Aditya Bagri, Director of Bagrry’s Group, explained in a statement to KPMG that there is a high dependency on raw material imports for global products that are exported by Indian companies. With the right government intervention, this can become a great opportunity for MSMEs in the food processing ecosystem.
He said, “Recently proposed PLI schemes could also be re-introduced to involve more stakeholders. In order to increase exports and potentially make India a food factory for the world, the government needs to transition and incentivize exporters smoothly MEIS to support the RoDTEP program so that Indian companies can compete on a global screen. “
Yogesh Bellani, CEO of FieldFresh Foods, says the Indian food industry is gradually maturing due to rising incomes, increasing customer demand and globalization. The sector is currently characterized by limited value creation, with the use of technology with MSMEs making a significant contribution to the total.
However, the experts believe that exports were severely disrupted during the Covid-19 outbreak and the recovery is expected to take some time. And it’s also important to know that exporting presents a significant opportunity as India is well positioned to serve a larger plate of Indian and global diaspora.
Dr. med. Arjun Gadre of Gadre Marine Export Pvt Ltd told KPMG that India has tremendous leeway when it comes to exporting. In order to be able to compete with our global colleagues, it is important to review and revise the current free trade agreements. Major export processed foods also require the consumption of ingredients such as additives, colors, starches, etc., which are not readily available in India. There is great potential in India for the production of value added food ingredients.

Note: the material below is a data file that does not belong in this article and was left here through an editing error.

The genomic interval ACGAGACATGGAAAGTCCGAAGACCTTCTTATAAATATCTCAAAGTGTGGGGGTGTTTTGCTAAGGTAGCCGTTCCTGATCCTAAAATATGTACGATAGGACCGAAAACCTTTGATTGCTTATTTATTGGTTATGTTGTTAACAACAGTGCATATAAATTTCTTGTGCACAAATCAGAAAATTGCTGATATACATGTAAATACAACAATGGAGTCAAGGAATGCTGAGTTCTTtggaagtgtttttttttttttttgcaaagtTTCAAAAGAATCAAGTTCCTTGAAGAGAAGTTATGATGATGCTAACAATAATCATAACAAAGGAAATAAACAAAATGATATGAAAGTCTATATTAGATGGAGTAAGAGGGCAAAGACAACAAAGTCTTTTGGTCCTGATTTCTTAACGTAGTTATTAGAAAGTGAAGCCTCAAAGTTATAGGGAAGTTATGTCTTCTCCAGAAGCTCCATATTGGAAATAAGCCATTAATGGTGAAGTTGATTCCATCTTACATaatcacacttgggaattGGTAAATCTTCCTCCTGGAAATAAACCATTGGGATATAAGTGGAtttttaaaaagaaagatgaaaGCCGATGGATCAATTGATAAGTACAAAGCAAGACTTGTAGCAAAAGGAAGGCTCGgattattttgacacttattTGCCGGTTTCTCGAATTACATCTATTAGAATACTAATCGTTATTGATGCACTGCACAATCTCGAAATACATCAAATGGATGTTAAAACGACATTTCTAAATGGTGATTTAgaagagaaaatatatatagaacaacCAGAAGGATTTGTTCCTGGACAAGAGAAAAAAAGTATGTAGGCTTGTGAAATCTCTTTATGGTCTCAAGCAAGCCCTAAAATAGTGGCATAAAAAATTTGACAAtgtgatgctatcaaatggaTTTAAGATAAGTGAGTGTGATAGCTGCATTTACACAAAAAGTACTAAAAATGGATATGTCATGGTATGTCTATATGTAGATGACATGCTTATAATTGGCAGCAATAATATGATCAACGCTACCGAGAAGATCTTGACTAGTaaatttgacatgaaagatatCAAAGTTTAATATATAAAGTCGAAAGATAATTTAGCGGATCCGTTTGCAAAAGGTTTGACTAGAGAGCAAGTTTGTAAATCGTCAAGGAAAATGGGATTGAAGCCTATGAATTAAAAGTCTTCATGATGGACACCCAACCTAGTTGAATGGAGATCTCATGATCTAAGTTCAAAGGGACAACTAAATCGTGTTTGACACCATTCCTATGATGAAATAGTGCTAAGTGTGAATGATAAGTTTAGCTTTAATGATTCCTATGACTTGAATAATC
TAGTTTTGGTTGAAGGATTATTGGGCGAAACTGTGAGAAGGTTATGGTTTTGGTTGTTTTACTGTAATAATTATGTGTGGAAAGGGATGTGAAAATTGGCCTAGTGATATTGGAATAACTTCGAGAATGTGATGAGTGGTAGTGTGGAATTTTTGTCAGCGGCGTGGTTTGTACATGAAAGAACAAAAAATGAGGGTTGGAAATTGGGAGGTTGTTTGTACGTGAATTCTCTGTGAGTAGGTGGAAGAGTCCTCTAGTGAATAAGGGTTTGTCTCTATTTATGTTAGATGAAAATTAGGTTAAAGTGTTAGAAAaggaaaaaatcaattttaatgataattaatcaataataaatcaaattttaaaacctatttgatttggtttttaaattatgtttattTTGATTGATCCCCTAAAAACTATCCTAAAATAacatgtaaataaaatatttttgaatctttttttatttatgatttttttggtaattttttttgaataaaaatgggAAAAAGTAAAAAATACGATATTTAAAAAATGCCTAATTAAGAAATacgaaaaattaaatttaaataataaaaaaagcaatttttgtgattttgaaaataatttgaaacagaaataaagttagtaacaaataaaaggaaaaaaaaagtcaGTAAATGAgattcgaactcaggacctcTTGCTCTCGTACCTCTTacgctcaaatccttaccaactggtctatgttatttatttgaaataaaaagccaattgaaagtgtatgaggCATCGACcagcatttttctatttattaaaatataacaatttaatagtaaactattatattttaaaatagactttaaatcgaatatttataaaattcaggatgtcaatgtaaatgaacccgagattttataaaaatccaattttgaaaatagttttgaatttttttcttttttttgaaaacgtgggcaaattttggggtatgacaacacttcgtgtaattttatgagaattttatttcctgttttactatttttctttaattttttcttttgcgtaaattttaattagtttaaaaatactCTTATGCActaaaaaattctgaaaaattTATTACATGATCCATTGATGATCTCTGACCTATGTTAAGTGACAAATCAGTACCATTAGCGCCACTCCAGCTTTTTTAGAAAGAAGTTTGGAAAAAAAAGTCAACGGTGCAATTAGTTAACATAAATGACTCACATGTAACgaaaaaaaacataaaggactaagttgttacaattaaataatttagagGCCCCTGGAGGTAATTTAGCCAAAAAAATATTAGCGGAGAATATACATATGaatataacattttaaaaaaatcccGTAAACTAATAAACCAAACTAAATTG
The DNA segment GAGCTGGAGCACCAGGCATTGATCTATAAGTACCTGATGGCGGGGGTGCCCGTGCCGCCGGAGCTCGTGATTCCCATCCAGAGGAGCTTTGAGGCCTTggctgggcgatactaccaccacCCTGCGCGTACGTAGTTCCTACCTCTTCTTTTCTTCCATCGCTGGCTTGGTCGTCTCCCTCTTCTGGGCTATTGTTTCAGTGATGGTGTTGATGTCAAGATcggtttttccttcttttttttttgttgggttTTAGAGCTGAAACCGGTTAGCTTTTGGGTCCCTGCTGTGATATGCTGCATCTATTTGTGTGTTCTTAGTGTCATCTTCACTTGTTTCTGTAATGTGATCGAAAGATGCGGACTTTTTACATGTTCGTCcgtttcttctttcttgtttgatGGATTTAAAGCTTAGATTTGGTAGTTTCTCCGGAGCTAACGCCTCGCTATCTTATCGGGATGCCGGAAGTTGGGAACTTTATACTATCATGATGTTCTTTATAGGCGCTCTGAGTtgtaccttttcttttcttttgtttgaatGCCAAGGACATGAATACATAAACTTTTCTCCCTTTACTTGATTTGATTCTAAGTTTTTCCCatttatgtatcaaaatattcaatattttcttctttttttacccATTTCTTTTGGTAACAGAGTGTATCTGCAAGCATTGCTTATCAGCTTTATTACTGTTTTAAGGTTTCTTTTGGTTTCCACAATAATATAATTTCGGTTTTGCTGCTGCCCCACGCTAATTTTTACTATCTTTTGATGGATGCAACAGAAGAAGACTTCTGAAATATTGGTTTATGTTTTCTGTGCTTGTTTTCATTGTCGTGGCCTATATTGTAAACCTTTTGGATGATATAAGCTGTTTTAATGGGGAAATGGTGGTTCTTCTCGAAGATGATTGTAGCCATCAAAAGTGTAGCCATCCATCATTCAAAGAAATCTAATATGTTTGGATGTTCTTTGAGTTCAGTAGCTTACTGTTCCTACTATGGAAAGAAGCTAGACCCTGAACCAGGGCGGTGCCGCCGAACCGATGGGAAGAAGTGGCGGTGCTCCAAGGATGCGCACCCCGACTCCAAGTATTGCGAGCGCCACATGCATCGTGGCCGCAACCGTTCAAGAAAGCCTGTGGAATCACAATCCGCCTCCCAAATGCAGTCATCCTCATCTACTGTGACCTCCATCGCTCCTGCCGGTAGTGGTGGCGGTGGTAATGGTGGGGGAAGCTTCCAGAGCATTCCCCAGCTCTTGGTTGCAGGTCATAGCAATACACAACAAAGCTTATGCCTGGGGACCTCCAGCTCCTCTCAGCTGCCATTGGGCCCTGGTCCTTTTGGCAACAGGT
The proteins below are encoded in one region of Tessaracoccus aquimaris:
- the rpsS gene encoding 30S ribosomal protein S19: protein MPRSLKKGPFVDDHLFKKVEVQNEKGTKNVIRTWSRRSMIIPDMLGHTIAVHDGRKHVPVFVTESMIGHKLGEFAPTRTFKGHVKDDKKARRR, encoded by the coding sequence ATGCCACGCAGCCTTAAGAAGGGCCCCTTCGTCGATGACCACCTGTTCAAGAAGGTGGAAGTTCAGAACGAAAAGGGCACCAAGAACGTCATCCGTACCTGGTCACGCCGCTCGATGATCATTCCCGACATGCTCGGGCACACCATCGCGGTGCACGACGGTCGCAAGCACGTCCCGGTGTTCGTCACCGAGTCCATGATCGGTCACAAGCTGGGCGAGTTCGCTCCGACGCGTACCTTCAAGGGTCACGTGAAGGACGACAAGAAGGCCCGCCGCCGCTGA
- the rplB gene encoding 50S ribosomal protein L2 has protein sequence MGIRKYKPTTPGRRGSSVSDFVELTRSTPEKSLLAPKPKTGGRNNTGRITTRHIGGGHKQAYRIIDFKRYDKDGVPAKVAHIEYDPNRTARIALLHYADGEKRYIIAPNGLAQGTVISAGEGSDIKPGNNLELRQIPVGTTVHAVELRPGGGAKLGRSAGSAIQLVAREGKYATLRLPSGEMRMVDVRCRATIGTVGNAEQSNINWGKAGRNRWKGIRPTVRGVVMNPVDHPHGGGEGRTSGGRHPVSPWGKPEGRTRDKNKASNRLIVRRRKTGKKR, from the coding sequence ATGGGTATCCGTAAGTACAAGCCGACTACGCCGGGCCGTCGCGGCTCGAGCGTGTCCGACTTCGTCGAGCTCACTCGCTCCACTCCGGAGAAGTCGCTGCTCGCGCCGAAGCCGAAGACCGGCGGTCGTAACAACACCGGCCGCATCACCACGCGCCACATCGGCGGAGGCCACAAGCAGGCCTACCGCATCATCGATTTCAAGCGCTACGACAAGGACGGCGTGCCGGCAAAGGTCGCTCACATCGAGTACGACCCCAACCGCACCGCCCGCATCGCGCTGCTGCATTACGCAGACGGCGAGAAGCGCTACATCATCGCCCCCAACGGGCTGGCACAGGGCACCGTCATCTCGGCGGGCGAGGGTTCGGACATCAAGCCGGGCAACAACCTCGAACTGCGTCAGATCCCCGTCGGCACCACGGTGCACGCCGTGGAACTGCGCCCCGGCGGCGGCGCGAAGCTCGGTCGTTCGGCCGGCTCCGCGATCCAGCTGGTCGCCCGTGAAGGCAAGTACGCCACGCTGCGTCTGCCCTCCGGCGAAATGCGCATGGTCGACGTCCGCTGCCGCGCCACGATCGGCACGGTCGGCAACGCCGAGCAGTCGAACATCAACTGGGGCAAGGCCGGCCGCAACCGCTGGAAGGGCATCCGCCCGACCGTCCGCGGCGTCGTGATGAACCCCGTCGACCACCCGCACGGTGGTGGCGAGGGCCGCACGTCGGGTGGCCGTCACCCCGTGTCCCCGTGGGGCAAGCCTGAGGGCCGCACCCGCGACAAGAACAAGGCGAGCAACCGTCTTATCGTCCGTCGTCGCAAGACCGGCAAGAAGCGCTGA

Venkatesh Vijayaraghavan, Director & CEO of Cavinkare added that the sector was not badly affected during the Covid-19 outbreak as most of the consumption fell as a category into the essential. However, the magnitude of the impact will require at least two to three quarters for the sector to return to normal. The rural market, a value for money, was initially hampered by the limited geography but has since picked up demand as affordability is not an issue in rural areas.
Industry experts believe that non-home consumption has seen significant losses, while segments such as hygiene, health and wellness, and immunity-based products saw sales increase. Industry experts also say the government could encourage and subsidize 100% frozen retail stores. It could also be considered to incentivize cold chain structures for frozen retail (vegetable / non-vegetable) space as this will significantly increase domestic demand.